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Building lipo packs
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 Posted: Thu May 16th, 2013 03:59 pm
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mwiz64
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Well, you've reasoned it out in your mind and at this point I'd say, knowing all that you do about the potential dangers, proceed with caution. Keep checking things until you can come to a point where you are comfortable with the knowledge that what you're doing is OK. I wouldn't recommend giving anybody advice about running lipos that way without also giving them the additional information about the dangers of lipo use and then cautioning them to do the tests and make the checks themselves.

Lastly, doesn't the Stanton system deal with all this itself?

Robin2 wrote:
If you envisage a locomotive sitting on rails which are connected to a suitable charge voltage you will understand how there is no scope for balance charging.

It would be possible to do a balanced charge when a running session is completed. Then the loco can be removed from the track and the internal wiring can be altered. It's not practical to remove the batteries for charging. Neither is there room in the loco for the usual style of charging plugs. (There wasn't even room for a switch - I had to make one).

The batteries I have are rated at 15C for discharge. The motor I have won't draw more than 4C when stalled and my "charger" won't go above 1C, and in practice will probably be at 0.5C.

Based on my experience with lead-acid batteries I am assuming the real capacity of the LiPos is also only about 50% of the sticker capacity.

I am hoping (though not yet tested) that the batteries will seldom go below 70% of full charge as each loco will spend most of its time on the charging track.

...R

Last edited on Thu May 16th, 2013 04:01 pm by mwiz64



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 Posted: Thu May 16th, 2013 04:06 pm
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mwiz64
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Woodie,

You're the guy I'm worried about the most. You've said you don't balance charge. Do you ever look at the condition of the individual cells in your packs to see how close they are? If you'd just do this once a month and bring them up to balance I'd feel better. I know you don't need my endorsement on anything you do. I just don't want to see you suffer the consequences.

W C Greene wrote: My opinion here...r/c flyers and car racers want to get back in "the action" quickly and therefore tend to push the charge which leads to...you know. I have seen it again and again...why anybody would invest a grand or more in a nice r/c plane or car and then have ONE cheap battery is beyond me. A slow, almost trickle charge is OK for Li Pos and since we are running trains here, you should have maybe more than one loco to use while one is being charged. I don't "cotton" to charging from the rails, it seems to defeat the purpose of true wirelessness and the tiny contact area between rails and wheel tread is not a good way to recharge. But again, it is my opinion here. I have been running wireless for many years now and actually do have some experience with these things. Thank goodness we have this forum to inform ourselves about this "niche". I never discuss r/c trains with the guys at the LHS, the train store guys look at me with a "whaaat?" stare and the r/c store guys believe I am running a toy train around the Christmas tree.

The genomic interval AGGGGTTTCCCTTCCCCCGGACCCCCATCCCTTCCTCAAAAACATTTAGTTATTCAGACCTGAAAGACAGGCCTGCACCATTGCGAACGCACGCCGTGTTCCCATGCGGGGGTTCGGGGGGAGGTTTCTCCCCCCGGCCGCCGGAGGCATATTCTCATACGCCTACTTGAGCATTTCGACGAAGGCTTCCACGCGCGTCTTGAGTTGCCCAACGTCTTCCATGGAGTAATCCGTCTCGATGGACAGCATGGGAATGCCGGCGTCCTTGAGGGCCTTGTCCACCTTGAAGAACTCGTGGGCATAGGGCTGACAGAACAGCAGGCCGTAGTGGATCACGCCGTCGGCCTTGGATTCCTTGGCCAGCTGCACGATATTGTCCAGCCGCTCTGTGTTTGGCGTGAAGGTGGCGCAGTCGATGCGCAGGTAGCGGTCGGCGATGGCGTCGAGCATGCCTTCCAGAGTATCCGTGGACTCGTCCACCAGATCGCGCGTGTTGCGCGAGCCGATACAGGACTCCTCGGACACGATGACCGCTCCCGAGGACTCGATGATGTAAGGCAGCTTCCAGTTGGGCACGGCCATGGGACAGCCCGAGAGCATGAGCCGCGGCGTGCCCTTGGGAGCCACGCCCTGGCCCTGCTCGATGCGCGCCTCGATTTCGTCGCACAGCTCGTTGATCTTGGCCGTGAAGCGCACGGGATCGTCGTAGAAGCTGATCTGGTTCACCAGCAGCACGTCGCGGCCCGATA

Once again, I am very glad to see this discussion going on, even though it is far above my head/understanding. All I can add now is "KEEP IT UP".

Woodie



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 Posted: Thu May 16th, 2013 04:17 pm
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mwiz64
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Another thought:

If you wanna avoid all this stuff consider running a motor that has a higher KV (RPM per volt rating)and then use a single cell battery. I know it's not as efficient as a higher voltage system but there are tradeoffs in everything. A little less efficiency but a simpler and safer solution seems like a good tradeoff to me but as with everything, YMMV.

I'm glad I don't model in HO. I can afford the space of a balance tap plug on my 1:35n2 size stuff.

Last edited on Thu May 16th, 2013 04:18 pm by mwiz64



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 Posted: Thu May 16th, 2013 04:49 pm
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W C Greene
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Mike-no worries here. I have Li Pos that are 10 years old and still are OK. Just patience and care are what's needed.

Woodie



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 Posted: Thu May 16th, 2013 05:08 pm
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mwiz64
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Alright, 10 year old batteries with no problems. That sounds like a good program you've got going there because I believe you run your stuff quite often.

Tell us what batteries you use, brand, capacity and cell count. Tell us exactly how you charge them and what equipment you use to accomplish that.

Armed with that information the guys that started this thread might find a solution that meets their needs.

Last edited on Thu May 16th, 2013 05:09 pm by mwiz64



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 Posted: Thu May 16th, 2013 05:35 pm